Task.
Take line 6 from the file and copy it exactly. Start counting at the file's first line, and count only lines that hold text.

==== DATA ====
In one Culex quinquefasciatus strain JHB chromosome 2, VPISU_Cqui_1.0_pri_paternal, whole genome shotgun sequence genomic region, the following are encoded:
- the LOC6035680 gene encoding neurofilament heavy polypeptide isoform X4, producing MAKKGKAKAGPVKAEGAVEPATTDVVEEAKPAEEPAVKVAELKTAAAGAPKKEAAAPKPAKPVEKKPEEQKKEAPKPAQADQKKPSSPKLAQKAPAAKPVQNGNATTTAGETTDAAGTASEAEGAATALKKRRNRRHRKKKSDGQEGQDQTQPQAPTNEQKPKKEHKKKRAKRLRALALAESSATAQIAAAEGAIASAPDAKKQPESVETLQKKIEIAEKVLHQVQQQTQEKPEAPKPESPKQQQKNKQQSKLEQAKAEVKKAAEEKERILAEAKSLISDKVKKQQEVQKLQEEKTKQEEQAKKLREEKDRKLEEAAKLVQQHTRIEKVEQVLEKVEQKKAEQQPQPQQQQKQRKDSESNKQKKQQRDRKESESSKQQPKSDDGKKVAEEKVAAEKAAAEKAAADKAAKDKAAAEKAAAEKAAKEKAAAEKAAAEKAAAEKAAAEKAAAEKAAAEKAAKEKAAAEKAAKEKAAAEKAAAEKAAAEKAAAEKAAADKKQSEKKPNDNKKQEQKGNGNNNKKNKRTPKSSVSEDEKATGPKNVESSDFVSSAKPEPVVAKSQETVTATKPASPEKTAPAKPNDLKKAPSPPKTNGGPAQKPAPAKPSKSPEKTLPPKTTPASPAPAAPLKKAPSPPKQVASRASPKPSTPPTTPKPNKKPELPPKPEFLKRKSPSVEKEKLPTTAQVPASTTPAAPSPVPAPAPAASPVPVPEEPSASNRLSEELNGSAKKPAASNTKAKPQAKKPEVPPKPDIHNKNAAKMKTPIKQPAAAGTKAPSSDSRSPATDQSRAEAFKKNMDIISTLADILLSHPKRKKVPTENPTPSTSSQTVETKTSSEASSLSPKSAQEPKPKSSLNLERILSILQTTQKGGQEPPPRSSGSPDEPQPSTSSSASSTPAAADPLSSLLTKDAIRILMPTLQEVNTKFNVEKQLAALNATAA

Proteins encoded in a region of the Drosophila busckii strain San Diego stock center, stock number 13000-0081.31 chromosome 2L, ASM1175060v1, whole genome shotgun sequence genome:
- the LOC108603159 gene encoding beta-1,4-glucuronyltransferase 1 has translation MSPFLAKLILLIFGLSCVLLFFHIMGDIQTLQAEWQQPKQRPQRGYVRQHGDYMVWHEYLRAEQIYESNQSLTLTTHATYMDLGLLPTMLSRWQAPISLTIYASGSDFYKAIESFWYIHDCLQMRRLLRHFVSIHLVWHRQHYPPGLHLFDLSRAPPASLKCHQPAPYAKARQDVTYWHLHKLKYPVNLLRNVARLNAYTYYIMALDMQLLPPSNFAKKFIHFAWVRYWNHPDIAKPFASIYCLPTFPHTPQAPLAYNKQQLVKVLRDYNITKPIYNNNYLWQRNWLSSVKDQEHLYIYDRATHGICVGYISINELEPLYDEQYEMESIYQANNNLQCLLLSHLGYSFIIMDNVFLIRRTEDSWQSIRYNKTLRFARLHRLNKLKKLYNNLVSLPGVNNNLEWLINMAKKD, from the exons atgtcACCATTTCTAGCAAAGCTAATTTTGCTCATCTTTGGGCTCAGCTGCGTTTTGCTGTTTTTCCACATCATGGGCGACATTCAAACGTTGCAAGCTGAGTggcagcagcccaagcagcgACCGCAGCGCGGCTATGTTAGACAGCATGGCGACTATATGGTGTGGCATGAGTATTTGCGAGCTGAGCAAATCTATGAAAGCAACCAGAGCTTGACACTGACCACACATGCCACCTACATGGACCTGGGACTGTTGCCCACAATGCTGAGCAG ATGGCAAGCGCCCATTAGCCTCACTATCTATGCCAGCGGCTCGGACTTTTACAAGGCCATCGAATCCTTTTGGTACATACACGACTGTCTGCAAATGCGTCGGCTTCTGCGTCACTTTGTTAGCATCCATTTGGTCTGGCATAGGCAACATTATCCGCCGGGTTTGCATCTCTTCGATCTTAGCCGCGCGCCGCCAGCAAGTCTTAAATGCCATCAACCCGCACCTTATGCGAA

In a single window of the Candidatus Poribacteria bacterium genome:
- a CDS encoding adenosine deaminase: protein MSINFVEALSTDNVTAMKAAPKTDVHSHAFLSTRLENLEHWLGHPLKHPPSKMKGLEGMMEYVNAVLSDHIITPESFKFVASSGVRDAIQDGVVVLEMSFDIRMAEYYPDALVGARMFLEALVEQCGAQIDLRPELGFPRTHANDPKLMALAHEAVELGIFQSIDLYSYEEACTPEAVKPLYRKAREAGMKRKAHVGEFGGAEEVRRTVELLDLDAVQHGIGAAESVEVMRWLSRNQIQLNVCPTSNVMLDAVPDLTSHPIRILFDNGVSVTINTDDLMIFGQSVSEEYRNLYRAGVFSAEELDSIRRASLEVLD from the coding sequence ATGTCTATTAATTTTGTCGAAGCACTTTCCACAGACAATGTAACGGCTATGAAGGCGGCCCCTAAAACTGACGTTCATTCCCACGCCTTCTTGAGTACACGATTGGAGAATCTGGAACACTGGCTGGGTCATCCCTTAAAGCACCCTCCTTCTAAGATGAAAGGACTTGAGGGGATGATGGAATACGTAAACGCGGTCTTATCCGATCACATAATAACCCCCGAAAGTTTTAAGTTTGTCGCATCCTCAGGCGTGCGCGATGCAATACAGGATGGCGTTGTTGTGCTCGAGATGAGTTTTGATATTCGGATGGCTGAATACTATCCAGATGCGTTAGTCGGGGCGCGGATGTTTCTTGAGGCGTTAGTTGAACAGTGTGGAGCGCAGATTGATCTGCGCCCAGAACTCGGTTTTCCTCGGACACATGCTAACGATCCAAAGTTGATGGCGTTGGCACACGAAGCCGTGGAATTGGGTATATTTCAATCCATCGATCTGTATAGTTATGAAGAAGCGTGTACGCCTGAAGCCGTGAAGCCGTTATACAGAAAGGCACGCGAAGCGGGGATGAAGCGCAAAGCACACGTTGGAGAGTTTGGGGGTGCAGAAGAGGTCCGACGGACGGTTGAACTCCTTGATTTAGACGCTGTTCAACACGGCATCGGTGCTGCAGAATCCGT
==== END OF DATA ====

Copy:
- a CDS encoding adenosine deaminase: protein MSINFVEALSTDNVTAMKAAPKTDVHSHAFLSTRLENLEHWLGHPLKHPPSKMKGLEGMMEYVNAVLSDHIITPESFKFVASSGVRDAIQDGVVVLEMSFDIRMAEYYPDALVGARMFLEALVEQCGAQIDLRPELGFPRTHANDPKLMALAHEAVELGIFQSIDLYSYEEACTPEAVKPLYRKAREAGMKRKAHVGEFGGAEEVRRTVELLDLDAVQHGIGAAESVEVMRWLSRNQIQLNVCPTSNVMLDAVPDLTSHPIRILFDNGVSVTINTDDLMIFGQSVSEEYRNLYRAGVFSAEELDSIRRASLEVLD from the coding sequence ATGTCTATTAATTTTGTCGAAGCACTTTCCACAGACAATGTAACGGCTATGAAGGCGGCCCCTAAAACTGACGTTCATTCCCACGCCTTCTTGAGTACACGATTGGAGAATCTGGAACACTGGCTGGGTCATCCCTTAAAGCACCCTCCTTCTAAGATGAAAGGACTTGAGGGGATGATGGAATACGTAAACGCGGTCTTATCCGATCACATAATAACCCCCGAAAGTTTTAAGTTTGTCGCATCCTCAGGCGTGCGCGATGCAATACAGGATGGCGTTGTTGTGCTCGAGATGAGTTTTGATATTCGGATGGCTGAATACTATCCAGATGCGTTAGTCGGGGCGCGGATGTTTCTTGAGGCGTTAGTTGAACAGTGTGGAGCGCAGATTGATCTGCGCCCAGAACTCGGTTTTCCTCGGACACATGCTAACGATCCAAAGTTGATGGCGTTGGCACACGAAGCCGTGGAATTGGGTATATTTCAATCCATCGATCTGTATAGTTATGAAGAAGCGTGTACGCCTGAAGCCGTGAAGCCGTTATACAGAAAGGCACGCGAAGCGGGGATGAAGCGCAAAGCACACGTTGGAGAGTTTGGGGGTGCAGAAGAGGTCCGACGGACGGTTGAACTCCTTGATTTAGACGCTGTTCAACACGGCATCGGTGCTGCAGAATCCGT